The Second Circuit reversed and remanded the summary judgment. A reasonable accommodation request is deemed reasonable as long as an employer is not required to eliminate an essential function of the job. The court decided that working nights and weekends was not an essential function of Rodal's job. The Anesthesia Group would have let him keep the schedule if they had been able to work out a compensation agreement. Even if an accommodation is reasonable, and employer is not required to make that accommodation if it imposes an "undue hardship." The Anesthesia Group brought forth no evidence that the schedule modification would impose undue hardship, therefore the court could not dismiss it from its ADA duties. Finally, the court asked for a redetermination of Rodal's employee status. [Mental and Physical Disability Law Reporter, Vol. 28, No. 4]

UPS Faces Class Action Lawsuit for Intentional Disability Discrimination

09.10.04 - A class action lawsuit has been filed against United Parcel Service (UPS) on behalf of individuals who were employees of the company from March 2000 to the present. The case has been filed in federal court in Pittsburgh. The UPS employees in the case claim that the company's policy of requiring a "full" medical release without restrictions in order to return to work after a medical leave of absence violates the ADA. The employees also claim that the company failed to meet with employees with disabilities to determine the extent of their disabilities and what workplace accommodations would help them perform the duties of their jobs. Instead, the company would conduct a medical investigation which, according to the employees, would result in the finding that the individual's disability prevented him/her from working at UPS, or that the nature of the individual's disability did not mandate UPS to comply with federal laws requiring the company to assist the worker to return to work. The accommodation of permanently disabled employees, along with UPS retaliation against workers who have filed workers compensation or disability claims were also addressed in the suit. "The plaintiffs seek a permanent injunction to enjoin UPS from engaging in discriminatory employment practices in violation of the ADA, as well as the implementation of policies that provide equal employment opportunities for persons with present, past, or perceived disabilities." (Atlanta Business Chronicle Online, 9/10/2004). [Atlanta Business Chronicle Online,; PR Newswire, 9/10/2004]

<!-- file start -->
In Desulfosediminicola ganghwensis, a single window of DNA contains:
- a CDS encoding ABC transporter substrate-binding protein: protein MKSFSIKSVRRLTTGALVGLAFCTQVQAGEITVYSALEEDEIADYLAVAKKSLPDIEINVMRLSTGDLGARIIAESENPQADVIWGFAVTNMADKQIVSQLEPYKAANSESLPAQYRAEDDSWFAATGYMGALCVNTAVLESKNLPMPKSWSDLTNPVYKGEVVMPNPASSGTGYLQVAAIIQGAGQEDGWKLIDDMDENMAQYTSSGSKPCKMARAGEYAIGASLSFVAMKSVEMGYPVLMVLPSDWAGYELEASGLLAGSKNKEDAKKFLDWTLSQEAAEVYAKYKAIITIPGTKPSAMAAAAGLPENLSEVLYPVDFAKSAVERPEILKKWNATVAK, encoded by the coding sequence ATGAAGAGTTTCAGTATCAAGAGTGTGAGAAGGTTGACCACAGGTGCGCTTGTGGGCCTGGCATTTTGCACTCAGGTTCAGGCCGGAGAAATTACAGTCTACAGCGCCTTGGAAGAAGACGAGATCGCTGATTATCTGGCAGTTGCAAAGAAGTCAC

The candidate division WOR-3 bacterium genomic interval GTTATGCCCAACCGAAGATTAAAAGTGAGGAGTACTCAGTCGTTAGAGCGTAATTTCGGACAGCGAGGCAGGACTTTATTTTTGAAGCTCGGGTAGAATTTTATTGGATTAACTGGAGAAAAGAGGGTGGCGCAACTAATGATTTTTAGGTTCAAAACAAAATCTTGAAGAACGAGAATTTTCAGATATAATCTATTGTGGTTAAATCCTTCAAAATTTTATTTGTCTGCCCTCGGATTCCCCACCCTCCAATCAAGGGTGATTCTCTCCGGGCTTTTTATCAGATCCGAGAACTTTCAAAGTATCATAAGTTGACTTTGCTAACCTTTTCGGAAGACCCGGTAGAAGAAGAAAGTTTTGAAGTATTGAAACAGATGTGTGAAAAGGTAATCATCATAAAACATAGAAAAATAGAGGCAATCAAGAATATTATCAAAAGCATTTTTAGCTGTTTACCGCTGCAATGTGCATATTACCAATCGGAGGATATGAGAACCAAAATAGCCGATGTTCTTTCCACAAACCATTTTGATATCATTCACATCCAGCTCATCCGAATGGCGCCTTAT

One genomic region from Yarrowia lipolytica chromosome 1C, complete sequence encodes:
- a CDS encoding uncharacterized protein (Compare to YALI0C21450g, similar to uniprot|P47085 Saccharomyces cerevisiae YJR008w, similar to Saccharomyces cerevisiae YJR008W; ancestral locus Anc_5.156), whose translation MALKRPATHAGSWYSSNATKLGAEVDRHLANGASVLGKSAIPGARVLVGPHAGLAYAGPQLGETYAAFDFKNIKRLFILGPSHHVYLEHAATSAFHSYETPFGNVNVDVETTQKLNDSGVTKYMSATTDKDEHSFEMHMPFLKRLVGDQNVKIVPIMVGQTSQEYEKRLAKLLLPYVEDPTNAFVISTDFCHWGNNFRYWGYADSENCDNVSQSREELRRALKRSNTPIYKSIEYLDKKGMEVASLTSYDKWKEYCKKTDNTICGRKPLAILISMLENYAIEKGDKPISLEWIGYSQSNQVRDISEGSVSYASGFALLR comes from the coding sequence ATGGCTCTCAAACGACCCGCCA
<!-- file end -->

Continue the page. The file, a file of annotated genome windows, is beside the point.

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Charles, K.K. (2004) "The Extent and Effect of Employer Compliance with the Accommodations Mandates of the Americans with Disabilities Act" Journal of Disability Policy Studies, Vol. 15: No. 2, 86-96.

Kerwin K. Charles uses data from the National Institute on Aging's Health and Retirement Study to evaluate how well employers have complied with the accommodations portion of the Americans with Disabilities Act (ADA). He examines data before and after the passage of the ADA to 1.) "compare the receipt of accommodations by workers with disabilities"; 2.) determine whether or not the wage levels of accommodated workers have decreased; and 3.) determine whether the provision of workplace accommodations increased an employee's length of employment with an organization. Study results suggest that overall, the incidence of workplace accommodations increased with the passage of the ADA. However, this statement should be qualified in two ways. First, accommodations only increased 5% among workers with disabilities since the passage of the ADA, and these accommodations improvements were "concentrated in two or three time-related adjustments, such as modifications to work schedules or to arrival and departure times from work." The author found some evidence that the cost of accommodations from the ADA have been passed on to workers in the form of lowered wages. Finally, the results of the study showed that employer-provided accommodations seemed to increase an employee's length of employment with a particular firm.

Wang, P.P., E.M. Badley, and M.A. Gignac (2004). "Perceived Need for Workplace Accommodation and Labor-Force Participation in Canadian Adults with Activity Limitations." American Journal of Public Health. Vol. 94: No. 9, 1515-1518.